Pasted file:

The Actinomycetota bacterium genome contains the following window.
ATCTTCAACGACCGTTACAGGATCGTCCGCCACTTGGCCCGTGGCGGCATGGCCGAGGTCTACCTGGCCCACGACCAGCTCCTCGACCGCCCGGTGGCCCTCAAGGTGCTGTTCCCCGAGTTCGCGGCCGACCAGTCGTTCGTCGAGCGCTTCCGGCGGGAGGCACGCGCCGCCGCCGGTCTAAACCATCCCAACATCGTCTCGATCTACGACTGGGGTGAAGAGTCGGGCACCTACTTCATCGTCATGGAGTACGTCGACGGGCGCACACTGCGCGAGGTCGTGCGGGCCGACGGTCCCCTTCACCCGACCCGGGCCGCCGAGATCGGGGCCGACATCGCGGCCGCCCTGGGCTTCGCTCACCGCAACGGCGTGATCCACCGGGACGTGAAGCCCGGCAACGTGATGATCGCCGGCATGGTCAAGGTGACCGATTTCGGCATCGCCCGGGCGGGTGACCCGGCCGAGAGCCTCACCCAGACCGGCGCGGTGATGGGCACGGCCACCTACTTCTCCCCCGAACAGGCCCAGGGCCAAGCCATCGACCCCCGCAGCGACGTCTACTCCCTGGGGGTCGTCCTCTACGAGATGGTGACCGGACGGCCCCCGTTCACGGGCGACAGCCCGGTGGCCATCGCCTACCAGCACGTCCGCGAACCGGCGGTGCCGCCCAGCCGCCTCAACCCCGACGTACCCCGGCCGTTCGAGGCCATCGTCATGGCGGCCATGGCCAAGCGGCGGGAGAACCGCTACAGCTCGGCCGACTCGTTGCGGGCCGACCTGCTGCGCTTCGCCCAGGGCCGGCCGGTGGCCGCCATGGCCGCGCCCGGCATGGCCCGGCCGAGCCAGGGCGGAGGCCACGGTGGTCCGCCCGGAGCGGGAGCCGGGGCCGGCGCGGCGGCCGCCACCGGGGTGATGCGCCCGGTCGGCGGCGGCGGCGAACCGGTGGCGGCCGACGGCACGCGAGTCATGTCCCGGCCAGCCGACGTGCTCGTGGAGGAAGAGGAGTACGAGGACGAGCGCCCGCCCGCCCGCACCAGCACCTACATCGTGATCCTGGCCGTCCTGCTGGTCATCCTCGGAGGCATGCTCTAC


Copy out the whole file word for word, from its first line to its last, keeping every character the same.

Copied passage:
The Actinomycetota bacterium genome contains the following window.
ATCTTCAACGACCGTTACAGGATCGTCCGCCACTTGGCCCGTGGCGGCATGGCCGAGGTCTACCTGGCCCACGACCAGCTCCTCGACCGCCCGGTGGCCCTCAAGGTGCTGTTCCCCGAGTTCGCGGCCGACCAGTCGTTCGTCGAGCGCTTCCGGCGGGAGGCACGCGCCGCCGCCGGTCTAAACCATCCCAACATCGTCTCGATCTACGACTGGGGTGAAGAGTCGGGCACCTACTTCATCGTCATGGAGTACGTCGACGGGCGCACACTGCGCGAGGTCGTGCGGGCCGACGGTCCCCTTCACCCGACCCGGGCCGCCGAGATCGGGGCCGACATCGCGGCCGCCCTGGGCTTCGCTCACCGCAACGGCGTGATCCACCGGGACGTGAAGCCCGGCAACGTGATGATCGCCGGCATGGTCAAGGTGACCGATTTCGGCATCGCCCGGGCGGGTGACCCGGCCGAGAGCCTCACCCAGACCGGCGCGGTGATGGGCACGGCCACCTACTTCTCCCCCGAACAGGCCCAGGGCCAAGCCATCGACCCCCGCAGCGACGTCTACTCCCTGGGGGTCGTCCTCTACGAGATGGTGACCGGACGGCCCCCGTTCACGGGCGACAGCCCGGTGGCCATCGCCTACCAGCACGTCCGCGAACCGGCGGTGCCGCCCAGCCGCCTCAACCCCGACGTACCCCGGCCGTTCGAGGCCATCGTCATGGCGGCCATGGCCAAGCGGCGGGAGAACCGCTACAGCTCGGCCGACTCGTTGCGGGCCGACCTGCTGCGCTTCGCCCAGGGCCGGCCGGTGGCCGCCATGGCCGCGCCCGGCATGGCCCGGCCGAGCCAGGGCGGAGGCCACGGTGGTCCGCCCGGAGCGGGAGCCGGGGCCGGCGCGGCGGCCGCCACCGGGGTGATGCGCCCGGTCGGCGGCGGCGGCGAACCGGTGGCGGCCGACGGCACGCGAGTCATGTCCCGGCCAGCCGACGTGCTCGTGGAGGAAGAGGAGTACGAGGACGAGCGCCCGCCCGCCCGCACCAGCACCTACATCGTGATCCTGGCCGTCCTGCTGGTCATCCTCGGAGGCATGCTCTAC